Sustainable energy is the future, so it is now vital that we move away from relying on depletable sources that harm the environment (such as fossil fuels). Instead, we must harness the power of renewable energy sources that do not compromise the lives and needs of generations to come.
Continuing to develop renewable sources is key. Wind, solar, aerothermal, geothermal, hydro and ocean energy all offer hope for a more sustainable future, as do biomass and renewable gases, such as biogas.
We can also ensure sustainability by being more efficient with the energy we use. By implementing energy efficiency measures, not only do we save energy, but we also secure a cleaner, cheaper and more impactful way of living and working sustainably.
Above all, Malta strives for a sustainable future. And that is why we actively contribute to the EU’s climate goals, which include targets for increasing the EU’s renewable energy share and improving energy efficiency.
Renewable Energy Sources
One of our primary roles at the Energy & Water Agency is to increase and diversify Malta’s renewable energy sources to fast-track the country’s transition to a greener future. As per the Fit-for-55 legislative package the EU aims to fulfil at least 40% of its total energy needs with renewable energy by 2030, and we are working hard to achieve this.
20% at 2020
40% by 2030
Which renewable energy sources can be used?
The EU Directive 2018/2001/EU on the ‘Promotion of the Use of Energy from Renewable Sources’ details which renewable sources can contribute to the energy mix in different areas:
- Renewable Electricity: For electricity generation, technologies that can contribute include photovoltaic (solar-powered) systems and wind turbines.
- Renewable Heating and Cooling: For heating, cooling and cooking purposes, solar water heaters, heat pump water heaters and biomass heaters can be used.
- Renewable Transport: For powering vehicles, biofuels and renewable electricity can be used.
The graph below details the proportions of renewable energy sources used in Malta in 2019.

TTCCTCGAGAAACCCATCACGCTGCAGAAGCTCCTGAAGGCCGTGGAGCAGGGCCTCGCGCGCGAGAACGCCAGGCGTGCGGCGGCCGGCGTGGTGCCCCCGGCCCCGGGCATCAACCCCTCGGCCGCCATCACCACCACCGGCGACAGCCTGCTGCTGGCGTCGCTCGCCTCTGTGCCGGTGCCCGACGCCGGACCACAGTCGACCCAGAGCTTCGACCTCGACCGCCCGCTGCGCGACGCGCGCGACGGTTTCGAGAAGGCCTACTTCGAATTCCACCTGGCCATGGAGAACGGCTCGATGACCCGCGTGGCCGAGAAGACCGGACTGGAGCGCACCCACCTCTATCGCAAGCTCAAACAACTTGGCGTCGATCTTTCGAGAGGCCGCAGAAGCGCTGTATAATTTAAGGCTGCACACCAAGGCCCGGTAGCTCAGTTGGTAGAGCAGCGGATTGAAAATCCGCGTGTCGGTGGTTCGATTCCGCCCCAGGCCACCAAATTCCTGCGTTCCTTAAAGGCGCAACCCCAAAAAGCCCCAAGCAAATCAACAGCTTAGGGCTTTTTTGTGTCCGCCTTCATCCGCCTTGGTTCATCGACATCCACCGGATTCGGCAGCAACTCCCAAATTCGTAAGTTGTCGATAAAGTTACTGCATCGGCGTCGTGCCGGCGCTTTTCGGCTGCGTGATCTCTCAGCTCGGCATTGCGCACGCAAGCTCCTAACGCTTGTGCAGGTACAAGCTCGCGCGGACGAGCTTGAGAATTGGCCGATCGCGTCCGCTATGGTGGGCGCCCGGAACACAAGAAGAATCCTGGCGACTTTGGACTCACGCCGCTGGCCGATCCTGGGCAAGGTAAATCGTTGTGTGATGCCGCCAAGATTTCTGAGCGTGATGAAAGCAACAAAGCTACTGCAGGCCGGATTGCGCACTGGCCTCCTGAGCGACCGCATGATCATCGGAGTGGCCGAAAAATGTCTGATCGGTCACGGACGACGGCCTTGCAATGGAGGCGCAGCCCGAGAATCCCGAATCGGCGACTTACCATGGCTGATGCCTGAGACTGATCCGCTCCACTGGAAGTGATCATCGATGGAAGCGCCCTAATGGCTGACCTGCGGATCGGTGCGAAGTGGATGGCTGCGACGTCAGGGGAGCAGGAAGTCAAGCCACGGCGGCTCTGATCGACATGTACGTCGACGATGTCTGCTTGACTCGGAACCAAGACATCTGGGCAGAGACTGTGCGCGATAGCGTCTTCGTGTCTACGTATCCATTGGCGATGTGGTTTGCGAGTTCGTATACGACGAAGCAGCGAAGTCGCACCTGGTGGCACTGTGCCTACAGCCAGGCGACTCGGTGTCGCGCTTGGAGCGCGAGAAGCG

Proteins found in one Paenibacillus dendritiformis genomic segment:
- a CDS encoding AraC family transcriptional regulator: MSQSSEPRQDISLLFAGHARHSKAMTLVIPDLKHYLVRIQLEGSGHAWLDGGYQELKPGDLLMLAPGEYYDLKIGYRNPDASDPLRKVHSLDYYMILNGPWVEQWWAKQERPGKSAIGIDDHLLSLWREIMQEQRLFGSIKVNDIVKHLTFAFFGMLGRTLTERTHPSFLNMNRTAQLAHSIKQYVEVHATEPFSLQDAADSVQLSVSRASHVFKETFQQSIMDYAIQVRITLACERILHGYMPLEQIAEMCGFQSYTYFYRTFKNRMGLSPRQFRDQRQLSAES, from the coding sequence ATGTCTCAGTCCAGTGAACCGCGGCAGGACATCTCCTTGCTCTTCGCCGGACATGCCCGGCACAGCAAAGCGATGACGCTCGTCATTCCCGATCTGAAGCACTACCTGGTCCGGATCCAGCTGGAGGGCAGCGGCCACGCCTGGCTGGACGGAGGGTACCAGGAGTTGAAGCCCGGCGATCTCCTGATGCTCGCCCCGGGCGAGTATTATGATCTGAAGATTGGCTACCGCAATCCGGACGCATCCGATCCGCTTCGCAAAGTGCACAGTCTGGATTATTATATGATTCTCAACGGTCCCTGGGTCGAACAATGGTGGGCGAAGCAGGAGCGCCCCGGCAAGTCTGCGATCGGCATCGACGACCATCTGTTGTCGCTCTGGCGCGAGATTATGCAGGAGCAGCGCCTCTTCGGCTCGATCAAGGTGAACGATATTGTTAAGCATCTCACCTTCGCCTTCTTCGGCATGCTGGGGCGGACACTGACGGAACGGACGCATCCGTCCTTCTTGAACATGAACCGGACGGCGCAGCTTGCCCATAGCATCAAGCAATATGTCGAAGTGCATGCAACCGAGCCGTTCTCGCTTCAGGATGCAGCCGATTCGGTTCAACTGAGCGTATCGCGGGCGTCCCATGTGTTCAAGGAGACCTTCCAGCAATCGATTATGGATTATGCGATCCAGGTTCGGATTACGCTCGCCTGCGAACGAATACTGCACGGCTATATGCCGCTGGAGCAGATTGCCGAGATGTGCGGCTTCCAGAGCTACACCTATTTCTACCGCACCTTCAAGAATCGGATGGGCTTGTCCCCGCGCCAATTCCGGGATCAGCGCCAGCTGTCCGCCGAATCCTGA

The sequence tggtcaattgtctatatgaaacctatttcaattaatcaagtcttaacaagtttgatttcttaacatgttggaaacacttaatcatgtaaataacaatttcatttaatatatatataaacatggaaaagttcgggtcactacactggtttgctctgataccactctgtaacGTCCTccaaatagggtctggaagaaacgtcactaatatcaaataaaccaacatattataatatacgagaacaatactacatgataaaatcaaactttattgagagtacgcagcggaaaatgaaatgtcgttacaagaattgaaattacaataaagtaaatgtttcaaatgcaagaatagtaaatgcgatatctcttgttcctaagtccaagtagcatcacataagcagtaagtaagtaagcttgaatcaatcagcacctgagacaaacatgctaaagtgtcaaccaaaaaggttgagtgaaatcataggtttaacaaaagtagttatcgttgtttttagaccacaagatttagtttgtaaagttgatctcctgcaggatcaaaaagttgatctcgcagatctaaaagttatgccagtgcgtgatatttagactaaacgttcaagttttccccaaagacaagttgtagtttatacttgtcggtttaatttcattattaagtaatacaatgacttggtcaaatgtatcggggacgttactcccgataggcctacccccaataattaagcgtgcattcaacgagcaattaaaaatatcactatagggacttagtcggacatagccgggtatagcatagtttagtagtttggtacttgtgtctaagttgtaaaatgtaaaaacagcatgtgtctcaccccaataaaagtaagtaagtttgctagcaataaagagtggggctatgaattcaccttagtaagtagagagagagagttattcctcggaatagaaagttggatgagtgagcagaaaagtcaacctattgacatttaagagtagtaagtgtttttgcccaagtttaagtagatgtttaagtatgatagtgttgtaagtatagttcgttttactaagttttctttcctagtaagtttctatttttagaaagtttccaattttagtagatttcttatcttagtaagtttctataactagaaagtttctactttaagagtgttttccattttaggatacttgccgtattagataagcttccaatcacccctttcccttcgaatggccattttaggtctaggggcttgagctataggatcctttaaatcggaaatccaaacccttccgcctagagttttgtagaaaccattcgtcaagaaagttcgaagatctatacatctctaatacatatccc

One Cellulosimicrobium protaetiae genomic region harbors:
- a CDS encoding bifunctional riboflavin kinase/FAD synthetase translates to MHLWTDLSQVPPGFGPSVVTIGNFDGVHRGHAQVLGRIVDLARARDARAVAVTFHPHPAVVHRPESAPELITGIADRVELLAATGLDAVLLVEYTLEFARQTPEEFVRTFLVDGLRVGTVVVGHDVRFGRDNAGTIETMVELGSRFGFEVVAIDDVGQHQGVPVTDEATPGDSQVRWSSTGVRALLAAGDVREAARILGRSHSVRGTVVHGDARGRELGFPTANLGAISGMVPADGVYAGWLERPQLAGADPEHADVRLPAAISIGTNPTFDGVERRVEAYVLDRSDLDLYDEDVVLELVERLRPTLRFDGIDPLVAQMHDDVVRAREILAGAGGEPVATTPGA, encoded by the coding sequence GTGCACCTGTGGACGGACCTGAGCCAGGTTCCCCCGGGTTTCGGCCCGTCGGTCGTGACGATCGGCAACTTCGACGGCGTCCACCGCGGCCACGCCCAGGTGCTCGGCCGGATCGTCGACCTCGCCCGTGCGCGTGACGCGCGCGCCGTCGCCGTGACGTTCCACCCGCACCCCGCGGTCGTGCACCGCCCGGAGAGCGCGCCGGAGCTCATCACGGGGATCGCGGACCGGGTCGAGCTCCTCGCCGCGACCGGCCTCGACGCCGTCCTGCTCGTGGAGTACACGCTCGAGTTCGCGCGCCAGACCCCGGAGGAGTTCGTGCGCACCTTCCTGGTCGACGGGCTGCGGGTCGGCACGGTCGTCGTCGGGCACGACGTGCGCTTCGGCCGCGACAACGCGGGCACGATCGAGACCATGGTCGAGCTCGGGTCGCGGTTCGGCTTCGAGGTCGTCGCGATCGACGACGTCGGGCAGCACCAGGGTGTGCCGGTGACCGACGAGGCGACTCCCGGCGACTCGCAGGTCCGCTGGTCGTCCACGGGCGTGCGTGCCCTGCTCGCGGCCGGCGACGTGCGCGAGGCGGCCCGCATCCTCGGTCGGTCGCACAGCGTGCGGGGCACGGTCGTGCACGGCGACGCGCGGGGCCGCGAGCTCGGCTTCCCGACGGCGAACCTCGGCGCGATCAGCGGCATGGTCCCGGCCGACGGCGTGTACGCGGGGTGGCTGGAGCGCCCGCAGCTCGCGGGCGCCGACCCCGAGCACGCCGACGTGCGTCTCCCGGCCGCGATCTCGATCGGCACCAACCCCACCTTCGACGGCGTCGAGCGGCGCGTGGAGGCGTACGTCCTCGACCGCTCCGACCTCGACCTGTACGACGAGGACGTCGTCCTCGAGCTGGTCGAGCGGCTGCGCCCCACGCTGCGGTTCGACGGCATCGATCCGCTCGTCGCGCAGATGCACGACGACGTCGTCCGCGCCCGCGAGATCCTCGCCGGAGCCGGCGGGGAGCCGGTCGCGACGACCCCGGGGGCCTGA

Unsurprisingly, for a country that sees so much sunshine, Malta’s National Renewable Energy Action Plan (2017) identified solar energy as the energy source with the highest potential for growth in Malta in the short term. As a result of policies and measures introduced over the past few years, Malta has made significant progress in the extended use of solar energy, increasing its share of solar capacity by 185% from 2010 to 2020.
The Cost of Renewable Energy Sources
Energy produced from renewable energy sources is typically more expensive than that produced from conventional fuels. The reason is that energy prices do not internalise environmental costs – something that Malta is prioritising. Therefore, renewable energy sources need to receive financial or regulatory support. This way, citizens can assist Malta’s drive to use more renewable energy cost-effectively.
To promote the use of renewables, the NECP outlines the following measures:
- Financial support schemes for investing in household solar panels
- Incentives to support solar water heaters and heat pump water heaters
- Biofuel substitution obligation (suppliers must blend a portion of automotive fuels with biofuel)
To further maximise Malta’s renewable electricity potential and in view of the ambition to decarbonise Malta’s energy system, the Energy & Water Agency is also exploring the possibility of offshore renewable resources, in addition to reassessing the potential of photovoltaic installations (solar power systems) and continuing its research into the applicability of new technologies. This includes assessing the potential for harnessing wind energy, in particular focusing on floating offshore wind technology due to the deep bathymetry of the sea surrounding the Maltese islands.